Family friendly cities: More to explore in Houston
Houston may not seem like an obvious choice for a family vacation, but the city is an underrated destination with fun activities all year round. Even though this city experienced historic flooding last summer, all of the city's attractions are currently open and waiting to be explored. America's fourth-largest city is becoming an increasingly popular, budget-friendly family destination.
Houston earned its nickname, Space City, by putting men on the moon only eight years after the space program was launched there in 1961. Today it's equally well known for Space Center Houston, which hosts one million annual visitors. The Smithsonian-affiliate museum displays artifacts that include past and present Mission Control center replicas; the Apollo 17 module; space shuttles; space station and Mars Rover exhibits; the tallest rocket ever flown (363 feet); and the world's largest collection of space suits. Astronauts themselves make appearances on Fridays and Saturdays, as the NASA Johnson Space Center is right next door, where astronauts are trained and tram tours are given to museum visitors.
Space is not the only topic kids can learn about in Houston. The city is home to three other family-friendly museums—all walking distance apart in the Museum District—that are among the best of their kind in the U.S. A floor-to-ceiling ribcage and a 12-foot-tall beating heart are part of the Amazing Body experience at The Health Museum, where kids get to know how the human body works. Also appealing to inquiring young minds is the Houston Museum of Natural Science nearby, which includes a planetarium and three-story butterfly zoo, and the Children's Museum of Houston, where tots to teens can learn, create, invent and play.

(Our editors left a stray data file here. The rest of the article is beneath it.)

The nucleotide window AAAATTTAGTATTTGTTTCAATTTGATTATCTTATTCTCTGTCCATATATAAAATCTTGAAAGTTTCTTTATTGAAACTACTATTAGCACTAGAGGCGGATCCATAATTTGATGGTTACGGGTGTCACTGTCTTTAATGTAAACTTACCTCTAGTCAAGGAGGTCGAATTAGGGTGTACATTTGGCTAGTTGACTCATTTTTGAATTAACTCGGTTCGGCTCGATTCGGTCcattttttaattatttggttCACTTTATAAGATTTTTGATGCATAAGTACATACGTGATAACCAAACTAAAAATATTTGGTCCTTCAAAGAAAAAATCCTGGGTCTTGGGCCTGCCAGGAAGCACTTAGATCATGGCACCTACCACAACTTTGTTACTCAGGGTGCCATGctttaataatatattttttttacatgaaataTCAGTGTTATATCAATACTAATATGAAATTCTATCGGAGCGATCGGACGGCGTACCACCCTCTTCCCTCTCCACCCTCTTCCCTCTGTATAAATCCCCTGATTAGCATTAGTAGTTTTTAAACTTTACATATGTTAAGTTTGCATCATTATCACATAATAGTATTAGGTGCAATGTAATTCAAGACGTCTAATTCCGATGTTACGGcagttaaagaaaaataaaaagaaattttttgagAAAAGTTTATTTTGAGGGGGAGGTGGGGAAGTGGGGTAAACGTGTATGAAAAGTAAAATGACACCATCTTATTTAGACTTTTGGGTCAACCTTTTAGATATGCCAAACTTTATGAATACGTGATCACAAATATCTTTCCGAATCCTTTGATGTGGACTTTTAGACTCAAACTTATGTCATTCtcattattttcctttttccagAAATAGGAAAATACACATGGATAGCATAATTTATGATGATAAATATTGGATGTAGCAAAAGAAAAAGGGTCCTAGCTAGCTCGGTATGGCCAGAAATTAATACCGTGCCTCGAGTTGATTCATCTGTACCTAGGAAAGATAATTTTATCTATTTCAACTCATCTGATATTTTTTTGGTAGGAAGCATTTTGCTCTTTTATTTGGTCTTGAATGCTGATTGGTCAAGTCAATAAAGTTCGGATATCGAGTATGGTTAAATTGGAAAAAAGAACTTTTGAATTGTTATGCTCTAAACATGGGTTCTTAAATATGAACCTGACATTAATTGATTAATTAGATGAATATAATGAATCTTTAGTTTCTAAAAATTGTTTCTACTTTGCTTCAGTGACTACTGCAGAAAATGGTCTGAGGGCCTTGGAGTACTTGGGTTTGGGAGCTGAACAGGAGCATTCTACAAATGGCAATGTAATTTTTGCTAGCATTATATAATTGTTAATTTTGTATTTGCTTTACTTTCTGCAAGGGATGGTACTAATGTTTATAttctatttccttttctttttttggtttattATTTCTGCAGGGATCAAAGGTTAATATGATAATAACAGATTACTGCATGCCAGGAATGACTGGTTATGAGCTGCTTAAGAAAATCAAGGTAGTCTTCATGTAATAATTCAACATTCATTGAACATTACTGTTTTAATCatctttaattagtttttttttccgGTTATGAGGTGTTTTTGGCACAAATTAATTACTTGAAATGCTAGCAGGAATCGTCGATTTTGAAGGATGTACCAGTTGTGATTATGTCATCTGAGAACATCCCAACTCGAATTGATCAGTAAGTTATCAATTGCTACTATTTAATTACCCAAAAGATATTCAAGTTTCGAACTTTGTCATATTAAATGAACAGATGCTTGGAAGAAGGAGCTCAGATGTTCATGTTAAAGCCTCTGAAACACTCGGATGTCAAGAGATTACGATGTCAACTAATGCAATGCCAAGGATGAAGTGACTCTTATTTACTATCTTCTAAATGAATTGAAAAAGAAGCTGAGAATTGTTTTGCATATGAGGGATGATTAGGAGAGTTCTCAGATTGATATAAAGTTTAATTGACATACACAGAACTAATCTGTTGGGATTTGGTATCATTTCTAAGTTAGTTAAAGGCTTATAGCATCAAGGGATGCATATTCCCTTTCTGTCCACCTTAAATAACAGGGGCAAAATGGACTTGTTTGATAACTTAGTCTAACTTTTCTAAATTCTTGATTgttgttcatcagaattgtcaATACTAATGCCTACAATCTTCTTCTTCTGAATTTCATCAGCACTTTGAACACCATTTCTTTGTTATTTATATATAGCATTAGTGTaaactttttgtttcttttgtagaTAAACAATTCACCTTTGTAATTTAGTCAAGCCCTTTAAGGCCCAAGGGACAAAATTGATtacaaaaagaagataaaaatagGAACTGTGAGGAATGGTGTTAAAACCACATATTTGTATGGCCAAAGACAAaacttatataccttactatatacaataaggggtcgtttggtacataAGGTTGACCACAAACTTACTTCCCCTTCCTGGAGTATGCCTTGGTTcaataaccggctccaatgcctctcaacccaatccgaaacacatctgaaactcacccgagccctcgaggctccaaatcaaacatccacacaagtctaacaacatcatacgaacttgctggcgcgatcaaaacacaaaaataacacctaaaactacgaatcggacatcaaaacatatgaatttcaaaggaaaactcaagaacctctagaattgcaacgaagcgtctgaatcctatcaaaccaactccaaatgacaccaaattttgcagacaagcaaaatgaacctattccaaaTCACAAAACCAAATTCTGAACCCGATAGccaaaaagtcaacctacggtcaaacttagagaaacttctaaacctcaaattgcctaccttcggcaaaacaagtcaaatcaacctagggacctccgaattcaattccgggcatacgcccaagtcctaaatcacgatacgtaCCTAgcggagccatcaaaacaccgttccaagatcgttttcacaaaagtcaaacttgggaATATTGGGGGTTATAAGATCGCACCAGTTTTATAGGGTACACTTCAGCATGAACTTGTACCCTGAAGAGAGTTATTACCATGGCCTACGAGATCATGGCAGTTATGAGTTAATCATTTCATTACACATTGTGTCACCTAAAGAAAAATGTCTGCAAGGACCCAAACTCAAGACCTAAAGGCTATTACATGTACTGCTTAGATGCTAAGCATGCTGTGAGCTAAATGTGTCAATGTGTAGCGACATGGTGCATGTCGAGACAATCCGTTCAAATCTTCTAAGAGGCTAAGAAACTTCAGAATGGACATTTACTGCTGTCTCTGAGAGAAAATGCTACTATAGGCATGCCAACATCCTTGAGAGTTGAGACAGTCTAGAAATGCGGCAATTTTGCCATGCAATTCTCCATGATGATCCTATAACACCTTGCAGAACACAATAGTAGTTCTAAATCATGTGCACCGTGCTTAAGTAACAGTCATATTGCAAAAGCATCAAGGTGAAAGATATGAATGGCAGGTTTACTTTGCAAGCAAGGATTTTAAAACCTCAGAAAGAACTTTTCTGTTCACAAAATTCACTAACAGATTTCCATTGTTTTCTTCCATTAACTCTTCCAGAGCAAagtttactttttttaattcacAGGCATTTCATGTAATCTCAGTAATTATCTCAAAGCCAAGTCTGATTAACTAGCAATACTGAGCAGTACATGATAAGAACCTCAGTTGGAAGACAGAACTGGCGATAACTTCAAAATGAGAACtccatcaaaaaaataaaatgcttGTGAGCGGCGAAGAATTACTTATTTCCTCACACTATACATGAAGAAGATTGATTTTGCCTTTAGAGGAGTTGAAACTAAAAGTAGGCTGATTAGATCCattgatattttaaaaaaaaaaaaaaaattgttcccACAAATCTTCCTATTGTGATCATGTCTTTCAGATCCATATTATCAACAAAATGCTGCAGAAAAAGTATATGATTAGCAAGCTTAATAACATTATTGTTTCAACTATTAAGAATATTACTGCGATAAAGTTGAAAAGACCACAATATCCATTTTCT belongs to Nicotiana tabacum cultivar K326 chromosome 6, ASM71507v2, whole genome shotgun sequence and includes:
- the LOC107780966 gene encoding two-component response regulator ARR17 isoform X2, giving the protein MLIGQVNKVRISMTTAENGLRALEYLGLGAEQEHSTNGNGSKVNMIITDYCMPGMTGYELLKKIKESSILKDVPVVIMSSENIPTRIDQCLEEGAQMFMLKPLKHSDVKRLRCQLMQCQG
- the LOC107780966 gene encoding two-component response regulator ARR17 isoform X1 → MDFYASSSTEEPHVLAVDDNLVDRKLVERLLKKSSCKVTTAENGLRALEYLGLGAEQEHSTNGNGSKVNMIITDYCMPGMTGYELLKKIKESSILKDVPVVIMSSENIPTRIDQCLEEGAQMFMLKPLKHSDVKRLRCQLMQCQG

Houston may not be a coastal city, but numerous beaches on Galveston Bay and Galveston Island are within an hour's drive. One big family attraction on the bay is Kemah Boardwalk, which offers classic thrill rides (including a wooden rollercoaster), a Ferris wheel and a double-decker carousel. A bit farther south on the Gulf is Galveston Island's Moody Gardens, where attractions include an aquarium, water park, zip line, ropes course, paddlewheel boat rides, rainforest zoo and 4D Special FX Theater.
Families who prefer “doing" to spectating also have ample choices in Houston. Average highs from the sixties to eighties through spring make outdoor fun pleasant. This may mean a stop at the Houston Zoo, where the African Forest is the newest major addition, or taking the Hermann Park Railroad two-mile ride and pedal boating at McGovern Lake. All are located near the Museum District in Hermann Park. Families can also rent a bike from a bike shop or at any of the 51 Houston BCycle bike-sharing stations for a spin on the river-hugging Buffalo Bayou Trail near downtown Houston.
Family-friendly festivals can be enjoyed all year in Houston. Families can take part in a traditional Chinese New Year festival (Feb. 24-25), where seven lion dance troupes will perform, or the American tradition of watching a big rodeo (Feb. 27-March 18), where a parade and horse show are also featured. In April, they can attend America's largest children's festival (April 7-8), with 300 activities and four entertainment stages, or see the world's wackiest-decorated vehicles at the 250,000-spectator Art Car Parade (April 14). Kids of all ages should enjoy Comicpalooza on Memorial Day weekend. Or, looking further ahead, they can visit Houston for the big July 4 weekend festival or Thanksgiving weekend parade.
If you go
United Airlines offers flights to Houston from numerous cities throughout the U.S. and abroad, and MileagePlus® Rewards can help pay for your car rental and hotel room once you arrive. Go to united.com or use the United app to plan your family getaway to Texas.